I say this because the two games have a lot in common. Their stories start with an air of mystery that is slowly peeled back throughout the earlier portions of the game until a massive turn reveals something spectacular. Both games are also bolstered by fantastic female leads (if you never played Mass Effect as the female Shepard, you missed out on a far better version of the game).
Aloy is, undoubtedly, the star of Horizon. The way she deals with situations, and the way that she is able to stay grounded despite immensely stacked odds, is a wonder to watch. And it only gets better when she interacts with others.
The Needs of the Many
Side quests in Horizon are a mixed bag. Some are lackluster affairs, while others are multi-part epics. But all have one thing in common: Aloy.
Her part in each of these small stories makes the journey worthwhile. The way she talks with minor characters or banters with them is a delight. And many of those characters wind up being far more fun than I expected. My only regret is that once the more involved stories are complete, the characters within tend to disappear. Often, I found myself wondering about where the characters were now and wishing that some of them played a somewhat larger role in the narrative. Or, at least, showed up from time to time as was appropriate.
A World Worth Fighting For
All of this is wrapped in one of the most beautiful worlds I’ve ever seen. Every one of Horizon’s regions is painstakingly crafted and achingly gorgeous. And Guerrilla games knows it. Included on the start menu is a “Photo Mode”. At any point during gameplay, this allows players to pause the game and take pictures. The tool is so robust, that it even allows the player to move and pan the camera, remove Aloy, and even change the time of day. The results are astounding (click on each image for the full-size version):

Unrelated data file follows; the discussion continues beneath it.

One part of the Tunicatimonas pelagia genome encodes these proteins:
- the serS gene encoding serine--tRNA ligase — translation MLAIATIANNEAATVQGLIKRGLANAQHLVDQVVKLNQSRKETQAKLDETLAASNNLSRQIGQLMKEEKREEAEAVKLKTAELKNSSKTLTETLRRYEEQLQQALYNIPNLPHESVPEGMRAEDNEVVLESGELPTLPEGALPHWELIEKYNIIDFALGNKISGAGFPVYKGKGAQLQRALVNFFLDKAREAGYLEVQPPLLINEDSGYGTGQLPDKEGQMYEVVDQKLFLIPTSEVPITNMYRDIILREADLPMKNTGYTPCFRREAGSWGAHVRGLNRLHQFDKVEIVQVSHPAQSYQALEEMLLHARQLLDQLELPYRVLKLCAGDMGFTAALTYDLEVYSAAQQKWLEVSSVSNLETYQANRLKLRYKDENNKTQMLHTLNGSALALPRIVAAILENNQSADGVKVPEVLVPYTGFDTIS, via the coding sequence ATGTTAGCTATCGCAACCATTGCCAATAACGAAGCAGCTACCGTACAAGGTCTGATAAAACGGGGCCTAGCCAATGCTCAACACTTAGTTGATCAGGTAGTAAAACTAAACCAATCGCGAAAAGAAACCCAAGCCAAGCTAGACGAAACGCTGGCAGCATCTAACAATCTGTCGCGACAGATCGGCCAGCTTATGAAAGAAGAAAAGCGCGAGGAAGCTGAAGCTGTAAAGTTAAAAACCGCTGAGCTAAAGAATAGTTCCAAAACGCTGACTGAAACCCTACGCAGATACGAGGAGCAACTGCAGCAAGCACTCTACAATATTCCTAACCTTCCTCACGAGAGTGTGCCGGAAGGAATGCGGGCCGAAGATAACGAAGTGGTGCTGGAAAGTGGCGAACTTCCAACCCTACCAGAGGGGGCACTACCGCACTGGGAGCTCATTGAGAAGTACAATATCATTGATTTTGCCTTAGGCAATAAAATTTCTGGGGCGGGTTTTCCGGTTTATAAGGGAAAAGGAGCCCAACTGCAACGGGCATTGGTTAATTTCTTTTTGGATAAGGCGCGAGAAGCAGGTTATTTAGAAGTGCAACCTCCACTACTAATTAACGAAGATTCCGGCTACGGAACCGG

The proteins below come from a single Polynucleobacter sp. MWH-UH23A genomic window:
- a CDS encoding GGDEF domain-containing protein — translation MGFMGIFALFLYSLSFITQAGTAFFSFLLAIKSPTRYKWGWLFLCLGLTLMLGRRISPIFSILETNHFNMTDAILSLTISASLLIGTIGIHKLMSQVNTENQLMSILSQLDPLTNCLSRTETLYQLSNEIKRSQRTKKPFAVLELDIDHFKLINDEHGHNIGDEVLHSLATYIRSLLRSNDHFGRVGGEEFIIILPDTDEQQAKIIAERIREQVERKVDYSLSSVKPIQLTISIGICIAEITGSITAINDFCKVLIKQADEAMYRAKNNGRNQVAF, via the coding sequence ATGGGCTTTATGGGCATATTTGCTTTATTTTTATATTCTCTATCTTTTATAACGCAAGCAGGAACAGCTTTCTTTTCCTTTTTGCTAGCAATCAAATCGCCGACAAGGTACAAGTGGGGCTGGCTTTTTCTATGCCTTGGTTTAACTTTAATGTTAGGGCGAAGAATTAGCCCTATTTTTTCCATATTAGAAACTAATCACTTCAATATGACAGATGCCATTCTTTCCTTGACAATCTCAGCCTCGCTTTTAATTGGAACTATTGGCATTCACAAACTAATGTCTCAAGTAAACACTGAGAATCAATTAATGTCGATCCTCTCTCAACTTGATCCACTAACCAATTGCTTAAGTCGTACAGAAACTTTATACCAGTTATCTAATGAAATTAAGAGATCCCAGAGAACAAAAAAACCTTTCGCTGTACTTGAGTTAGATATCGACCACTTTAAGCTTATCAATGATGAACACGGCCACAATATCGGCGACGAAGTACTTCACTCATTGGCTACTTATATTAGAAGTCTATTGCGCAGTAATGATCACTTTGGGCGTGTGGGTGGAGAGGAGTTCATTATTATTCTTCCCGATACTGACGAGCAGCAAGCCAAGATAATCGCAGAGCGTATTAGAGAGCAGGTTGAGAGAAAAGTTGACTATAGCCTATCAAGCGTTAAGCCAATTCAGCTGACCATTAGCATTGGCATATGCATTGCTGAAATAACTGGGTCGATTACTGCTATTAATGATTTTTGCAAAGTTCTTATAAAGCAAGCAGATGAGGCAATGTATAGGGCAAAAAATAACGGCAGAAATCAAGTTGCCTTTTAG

Up until now, I’ve done my best to stay objective, but it’s been difficult. And that’s because I absolutely love Horizon Zero Dawn. The game has its faults, but there’s something so charming about it that I can’t help but forgive the small missteps. I’m amazed that the developer who made the Killzone series (Guerrilla Games) could make such a massive pivot to a game like this. It defies reason, but it’s also a triumph of sorts. Because we need more IP like Horizon. A lot more…
To put my gushing a bit more in perspective, consider this: I’ve played many games on Playstation, but I’ve never managed to complete a set of achievements. That is, until now. Horizon Zero Dawn was so worth the effort that it stands as my only Platinum trophy. Make of that what you will.
But, beyond that, I’m surprised at how much time I put into this game. 52 hours is plenty of time, but many of those were spent roaming around the world just looking at stuff. And while I spent an equally large amount of time completing Hunting Zones, or clearing Bandit Camps, none of those tasks ever began to feel repetitive. Or rote.
I think that’s part of the magic of Horizon Zero Dawn. There’s so much that’s different about the game that every single inch of it feels unique. And the more you delve into it, the more you’ll discover.
Treat Yo Self
Recently, I’ve been asked whether the PS4 is a system worth having. And while I’ve always felt that it is, there were never really any games that I could suggest as a definitive excuse for picking one up. Bloodborne is great, but an insanely difficult (and harrowing) experience that isn’t for everyone. Uncharted is fantastic as well, but a series that I’ve found is only really something that fans can appreciate (like Halo or Gears of War for Xbox). And as good as Persona 5 is already shaping up to be (picked up my copy last night!), that game definitely isn’t for everyone.
But Horizon is different. It’s worth the plunge.
If you have a PS4, you should already own the game. And if you don’t, it’s time to consider getting one.